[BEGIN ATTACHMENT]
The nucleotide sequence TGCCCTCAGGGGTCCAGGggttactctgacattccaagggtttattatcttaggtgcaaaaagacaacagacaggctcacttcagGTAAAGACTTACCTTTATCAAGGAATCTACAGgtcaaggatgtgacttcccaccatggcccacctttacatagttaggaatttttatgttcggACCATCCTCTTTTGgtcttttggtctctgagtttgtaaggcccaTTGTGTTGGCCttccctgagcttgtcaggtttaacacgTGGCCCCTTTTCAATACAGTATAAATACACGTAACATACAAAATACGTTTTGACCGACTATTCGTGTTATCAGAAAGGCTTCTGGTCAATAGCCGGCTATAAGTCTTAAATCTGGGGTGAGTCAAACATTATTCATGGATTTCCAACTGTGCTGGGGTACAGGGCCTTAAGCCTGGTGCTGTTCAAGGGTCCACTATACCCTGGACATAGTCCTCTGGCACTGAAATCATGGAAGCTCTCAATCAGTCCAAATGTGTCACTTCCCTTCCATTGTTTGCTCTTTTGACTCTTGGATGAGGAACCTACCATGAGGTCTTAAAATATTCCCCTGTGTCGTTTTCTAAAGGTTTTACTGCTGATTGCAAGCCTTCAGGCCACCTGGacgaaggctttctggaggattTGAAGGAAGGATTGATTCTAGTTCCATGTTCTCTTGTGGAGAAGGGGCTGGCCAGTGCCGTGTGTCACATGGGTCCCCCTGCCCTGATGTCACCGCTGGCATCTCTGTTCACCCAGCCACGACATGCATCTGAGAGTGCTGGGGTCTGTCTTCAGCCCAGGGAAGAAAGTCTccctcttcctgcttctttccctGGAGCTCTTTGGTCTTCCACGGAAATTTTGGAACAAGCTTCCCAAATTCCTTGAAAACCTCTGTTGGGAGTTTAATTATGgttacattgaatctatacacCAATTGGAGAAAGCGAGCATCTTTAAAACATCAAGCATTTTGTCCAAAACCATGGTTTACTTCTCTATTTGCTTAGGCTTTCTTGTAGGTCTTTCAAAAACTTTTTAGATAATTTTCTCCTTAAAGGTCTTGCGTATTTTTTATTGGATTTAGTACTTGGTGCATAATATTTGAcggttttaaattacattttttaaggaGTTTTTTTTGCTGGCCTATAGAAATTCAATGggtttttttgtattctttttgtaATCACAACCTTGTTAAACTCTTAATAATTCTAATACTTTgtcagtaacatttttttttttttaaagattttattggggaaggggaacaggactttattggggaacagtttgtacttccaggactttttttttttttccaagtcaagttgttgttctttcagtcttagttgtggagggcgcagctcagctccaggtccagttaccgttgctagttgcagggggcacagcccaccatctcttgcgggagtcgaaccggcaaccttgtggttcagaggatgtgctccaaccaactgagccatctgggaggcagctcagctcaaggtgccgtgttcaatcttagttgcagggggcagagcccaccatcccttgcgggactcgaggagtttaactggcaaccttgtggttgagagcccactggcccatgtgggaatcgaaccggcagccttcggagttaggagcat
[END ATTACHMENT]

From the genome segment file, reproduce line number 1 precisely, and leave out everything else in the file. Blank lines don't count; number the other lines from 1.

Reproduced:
The nucleotide sequence TGCCCTCAGGGGTCCAGGggttactctgacattccaagggtttattatcttaggtgcaaaaagacaacagacaggctcacttcagGTAAAGACTTACCTTTATCAAGGAATCTACAGgtcaaggatgtgacttcccaccatggcccacctttacatagttaggaatttttatgttcggACCATCCTCTTTTGgtcttttggtctctgagtttgtaaggcccaTTGTGTTGGCCttccctgagcttgtcaggtttaacacgTGGCCCCTTTTCAATACAGTATAAATACACGTAACATACAAAATACGTTTTGACCGACTATTCGTGTTATCAGAAAGGCTTCTGGTCAATAGCCGGCTATAAGTCTTAAATCTGGGGTGAGTCAAACATTATTCATGGATTTCCAACTGTGCTGGGGTACAGGGCCTTAAGCCTGGTGCTGTTCAAGGGTCCACTATACCCTGGACATAGTCCTCTGGCACTGAAATCATGGAAGCTCTCAATCAGTCCAAATGTGTCACTTCCCTTCCATTGTTTGCTCTTTTGACTCTTGGATGAGGAACCTACCATGAGGTCTTAAAATATTCCCCTGTGTCGTTTTCTAAAGGTTTTACTGCTGATTGCAAGCCTTCAGGCCACCTGGacgaaggctttctggaggattTGAAGGAAGGATTGATTCTAGTTCCATGTTCTCTTGTGGAGAAGGGGCTGGCCAGTGCCGTGTGTCACATGGGTCCCCCTGCCCTGATGTCACCGCTGGCATCTCTGTTCACCCAGCCACGACATGCATCTGAGAGTGCTGGGGTCTGTCTTCAGCCCAGGGAAGAAAGTCTccctcttcctgcttctttccctGGAGCTCTTTGGTCTTCCACGGAAATTTTGGAACAAGCTTCCCAAATTCCTTGAAAACCTCTGTTGGGAGTTTAATTATGgttacattgaatctatacacCAATTGGAGAAAGCGAGCATCTTTAAAACATCAAGCATTTTGTCCAAAACCATGGTTTACTTCTCTATTTGCTTAGGCTTTCTTGTAGGTCTTTCAAAAACTTTTTAGATAATTTTCTCCTTAAAGGTCTTGCGTATTTTTTATTGGATTTAGTACTTGGTGCATAATATTTGAcggttttaaattacattttttaaggaGTTTTTTTTGCTGGCCTATAGAAATTCAATGggtttttttgtattctttttgtaATCACAACCTTGTTAAACTCTTAATAATTCTAATACTTTgtcagtaacatttttttttttttaaagattttattggggaaggggaacaggactttattggggaacagtttgtacttccaggactttttttttttttccaagtcaagttgttgttctttcagtcttagttgtggagggcgcagctcagctccaggtccagttaccgttgctagttgcagggggcacagcccaccatctcttgcgggagtcgaaccggcaaccttgtggttcagaggatgtgctccaaccaactgagccatctgggaggcagctcagctcaaggtgccgtgttcaatcttagttgcagggggcagagcccaccatcccttgcgggactcgaggagtttaactggcaaccttgtggttgagagcccactggcccatgtgggaatcgaaccggcagccttcggagttaggagcat